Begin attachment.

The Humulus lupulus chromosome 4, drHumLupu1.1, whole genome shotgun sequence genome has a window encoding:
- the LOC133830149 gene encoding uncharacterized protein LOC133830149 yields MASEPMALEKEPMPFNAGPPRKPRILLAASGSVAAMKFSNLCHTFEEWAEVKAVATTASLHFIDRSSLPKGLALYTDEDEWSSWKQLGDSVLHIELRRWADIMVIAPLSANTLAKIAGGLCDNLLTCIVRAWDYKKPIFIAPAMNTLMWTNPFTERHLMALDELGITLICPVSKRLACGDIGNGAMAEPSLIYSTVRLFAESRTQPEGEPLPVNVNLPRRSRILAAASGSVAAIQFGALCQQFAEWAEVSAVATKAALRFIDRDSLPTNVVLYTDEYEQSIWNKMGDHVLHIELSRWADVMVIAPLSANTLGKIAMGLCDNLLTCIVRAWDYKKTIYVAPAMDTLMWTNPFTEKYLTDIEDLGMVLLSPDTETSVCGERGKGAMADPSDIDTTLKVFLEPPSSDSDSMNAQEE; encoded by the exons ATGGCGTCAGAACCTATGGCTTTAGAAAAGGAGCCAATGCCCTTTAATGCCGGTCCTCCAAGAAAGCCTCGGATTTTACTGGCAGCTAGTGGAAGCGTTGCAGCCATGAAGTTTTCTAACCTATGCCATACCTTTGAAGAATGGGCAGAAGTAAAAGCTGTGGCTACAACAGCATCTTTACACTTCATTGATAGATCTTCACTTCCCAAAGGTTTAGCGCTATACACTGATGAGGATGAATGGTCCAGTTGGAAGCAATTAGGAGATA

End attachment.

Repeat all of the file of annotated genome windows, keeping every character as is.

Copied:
The Humulus lupulus chromosome 4, drHumLupu1.1, whole genome shotgun sequence genome has a window encoding:
- the LOC133830149 gene encoding uncharacterized protein LOC133830149 yields MASEPMALEKEPMPFNAGPPRKPRILLAASGSVAAMKFSNLCHTFEEWAEVKAVATTASLHFIDRSSLPKGLALYTDEDEWSSWKQLGDSVLHIELRRWADIMVIAPLSANTLAKIAGGLCDNLLTCIVRAWDYKKPIFIAPAMNTLMWTNPFTERHLMALDELGITLICPVSKRLACGDIGNGAMAEPSLIYSTVRLFAESRTQPEGEPLPVNVNLPRRSRILAAASGSVAAIQFGALCQQFAEWAEVSAVATKAALRFIDRDSLPTNVVLYTDEYEQSIWNKMGDHVLHIELSRWADVMVIAPLSANTLGKIAMGLCDNLLTCIVRAWDYKKTIYVAPAMDTLMWTNPFTEKYLTDIEDLGMVLLSPDTETSVCGERGKGAMADPSDIDTTLKVFLEPPSSDSDSMNAQEE; encoded by the exons ATGGCGTCAGAACCTATGGCTTTAGAAAAGGAGCCAATGCCCTTTAATGCCGGTCCTCCAAGAAAGCCTCGGATTTTACTGGCAGCTAGTGGAAGCGTTGCAGCCATGAAGTTTTCTAACCTATGCCATACCTTTGAAGAATGGGCAGAAGTAAAAGCTGTGGCTACAACAGCATCTTTACACTTCATTGATAGATCTTCACTTCCCAAAGGTTTAGCGCTATACACTGATGAGGATGAATGGTCCAGTTGGAAGCAATTAGGAGATA